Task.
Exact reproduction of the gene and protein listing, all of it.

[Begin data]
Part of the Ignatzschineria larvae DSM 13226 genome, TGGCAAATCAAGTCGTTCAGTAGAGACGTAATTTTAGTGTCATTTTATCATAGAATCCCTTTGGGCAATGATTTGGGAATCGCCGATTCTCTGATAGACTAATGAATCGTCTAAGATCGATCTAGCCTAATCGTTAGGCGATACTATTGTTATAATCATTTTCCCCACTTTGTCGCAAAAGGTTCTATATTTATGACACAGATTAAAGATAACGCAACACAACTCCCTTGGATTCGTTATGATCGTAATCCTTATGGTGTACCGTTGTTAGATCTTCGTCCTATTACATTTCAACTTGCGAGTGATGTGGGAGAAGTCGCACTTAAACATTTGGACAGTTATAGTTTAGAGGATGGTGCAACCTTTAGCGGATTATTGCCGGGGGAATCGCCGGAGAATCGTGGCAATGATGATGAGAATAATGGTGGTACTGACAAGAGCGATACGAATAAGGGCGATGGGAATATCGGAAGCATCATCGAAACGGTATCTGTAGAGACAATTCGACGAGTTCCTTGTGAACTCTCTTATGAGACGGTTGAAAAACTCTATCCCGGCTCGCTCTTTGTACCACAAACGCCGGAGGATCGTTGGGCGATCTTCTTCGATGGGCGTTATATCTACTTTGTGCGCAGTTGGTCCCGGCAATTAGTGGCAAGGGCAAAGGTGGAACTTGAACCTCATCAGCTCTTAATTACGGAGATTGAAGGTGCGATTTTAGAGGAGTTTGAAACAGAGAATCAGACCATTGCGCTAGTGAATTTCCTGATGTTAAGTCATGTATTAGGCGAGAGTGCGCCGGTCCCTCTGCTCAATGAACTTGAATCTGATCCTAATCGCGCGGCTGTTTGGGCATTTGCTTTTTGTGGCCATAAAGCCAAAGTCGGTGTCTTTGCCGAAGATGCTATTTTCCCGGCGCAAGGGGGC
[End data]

Part of the Ignatzschineria larvae DSM 13226 genome, TGGCAAATCAAGTCGTTCAGTAGAGACGTAATTTTAGTGTCATTTTATCATAGAATCCCTTTGGGCAATGATTTGGGAATCGCCGATTCTCTGATAGACTAATGAATCGTCTAAGATCGATCTAGCCTAATCGTTAGGCGATACTATTGTTATAATCATTTTCCCCACTTTGTCGCAAAAGGTTCTATATTTATGACACAGATTAAAGATAACGCAACACAACTCCCTTGGATTCGTTATGATCGTAATCCTTATGGTGTACCGTTGTTAGATCTTCGTCCTATTACATTTCAACTTGCGAGTGATGTGGGAGAAGTCGCACTTAAACATTTGGACAGTTATAGTTTAGAGGATGGTGCAACCTTTAGCGGATTATTGCCGGGGGAATCGCCGGAGAATCGTGGCAATGATGATGAGAATAATGGTGGTACTGACAAGAGCGATACGAATAAGGGCGATGGGAATATCGGAAGCATCATCGAAACGGTATCTGTAGAGACAATTCGACGAGTTCCTTGTGAACTCTCTTATGAGACGGTTGAAAAACTCTATCCCGGCTCGCTCTTTGTACCACAAACGCCGGAGGATCGTTGGGCGATCTTCTTCGATGGGCGTTATATCTACTTTGTGCGCAGTTGGTCCCGGCAATTAGTGGCAAGGGCAAAGGTGGAACTTGAACCTCATCAGCTCTTAATTACGGAGATTGAAGGTGCGATTTTAGAGGAGTTTGAAACAGAGAATCAGACCATTGCGCTAGTGAATTTCCTGATGTTAAGTCATGTATTAGGCGAGAGTGCGCCGGTCCCTCTGCTCAATGAACTTGAATCTGATCCTAATCGCGCGGCTGTTTGGGCATTTGCTTTTTGTGGCCATAAAGCCAAAGTCGGTGTCTTTGCCGAAGATGCTATTTTCCCGGCGCAAGGGGGC